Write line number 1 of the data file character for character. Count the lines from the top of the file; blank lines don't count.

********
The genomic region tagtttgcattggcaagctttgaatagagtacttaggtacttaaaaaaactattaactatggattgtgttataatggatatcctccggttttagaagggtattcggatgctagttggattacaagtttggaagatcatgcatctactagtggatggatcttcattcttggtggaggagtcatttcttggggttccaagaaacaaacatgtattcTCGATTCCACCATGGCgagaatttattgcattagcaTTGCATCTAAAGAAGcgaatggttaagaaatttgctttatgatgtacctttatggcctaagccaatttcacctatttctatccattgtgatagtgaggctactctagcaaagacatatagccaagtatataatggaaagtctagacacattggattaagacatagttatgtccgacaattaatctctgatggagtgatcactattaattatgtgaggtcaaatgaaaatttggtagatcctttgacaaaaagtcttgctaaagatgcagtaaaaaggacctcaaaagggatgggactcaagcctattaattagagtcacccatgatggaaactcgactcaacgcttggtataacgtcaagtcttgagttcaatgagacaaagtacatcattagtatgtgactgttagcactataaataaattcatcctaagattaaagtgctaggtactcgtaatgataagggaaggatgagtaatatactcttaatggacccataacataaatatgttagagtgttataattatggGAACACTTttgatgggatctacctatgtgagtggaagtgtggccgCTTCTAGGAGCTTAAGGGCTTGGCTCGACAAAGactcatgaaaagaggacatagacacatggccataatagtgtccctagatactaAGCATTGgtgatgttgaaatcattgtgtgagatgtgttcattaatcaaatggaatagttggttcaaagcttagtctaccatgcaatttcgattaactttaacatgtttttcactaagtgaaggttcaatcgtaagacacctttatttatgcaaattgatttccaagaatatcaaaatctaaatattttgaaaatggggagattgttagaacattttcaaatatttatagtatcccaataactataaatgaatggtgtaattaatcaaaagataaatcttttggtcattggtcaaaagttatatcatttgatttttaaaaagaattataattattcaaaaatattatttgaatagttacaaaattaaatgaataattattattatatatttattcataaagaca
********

The genomic region tagtttgcattggcaagctttgaatagagtacttaggtacttaaaaaaactattaactatggattgtgttataatggatatcctccggttttagaagggtattcggatgctagttggattacaagtttggaagatcatgcatctactagtggatggatcttcattcttggtggaggagtcatttcttggggttccaagaaacaaacatgtattcTCGATTCCACCATGGCgagaatttattgcattagcaTTGCATCTAAAGAAGcgaatggttaagaaatttgctttatgatgtacctttatggcctaagccaatttcacctatttctatccattgtgatagtgaggctactctagcaaagacatatagccaagtatataatggaaagtctagacacattggattaagacatagttatgtccgacaattaatctctgatggagtgatcactattaattatgtgaggtcaaatgaaaatttggtagatcctttgacaaaaagtcttgctaaagatgcagtaaaaaggacctcaaaagggatgggactcaagcctattaattagagtcacccatgatggaaactcgactcaacgcttggtataacgtcaagtcttgagttcaatgagacaaagtacatcattagtatgtgactgttagcactataaataaattcatcctaagattaaagtgctaggtactcgtaatgataagggaaggatgagtaatatactcttaatggacccataacataaatatgttagagtgttataattatggGAACACTTttgatgggatctacctatgtgagtggaagtgtggccgCTTCTAGGAGCTTAAGGGCTTGGCTCGACAAAGactcatgaaaagaggacatagacacatggccataatagtgtccctagatactaAGCATTGgtgatgttgaaatcattgtgtgagatgtgttcattaatcaaatggaatagttggttcaaagcttagtctaccatgcaatttcgattaactttaacatgtttttcactaagtgaaggttcaatcgtaagacacctttatttatgcaaattgatttccaagaatatcaaaatctaaatattttgaaaatggggagattgttagaacattttcaaatatttatagtatcccaataactataaatgaatggtgtaattaatcaaaagataaatcttttggtcattggtcaaaagttatatcatttgatttttaaaaagaattataattattcaaaaatattatttgaatagttacaaaattaaatgaataattattattatatatttattcataaagaca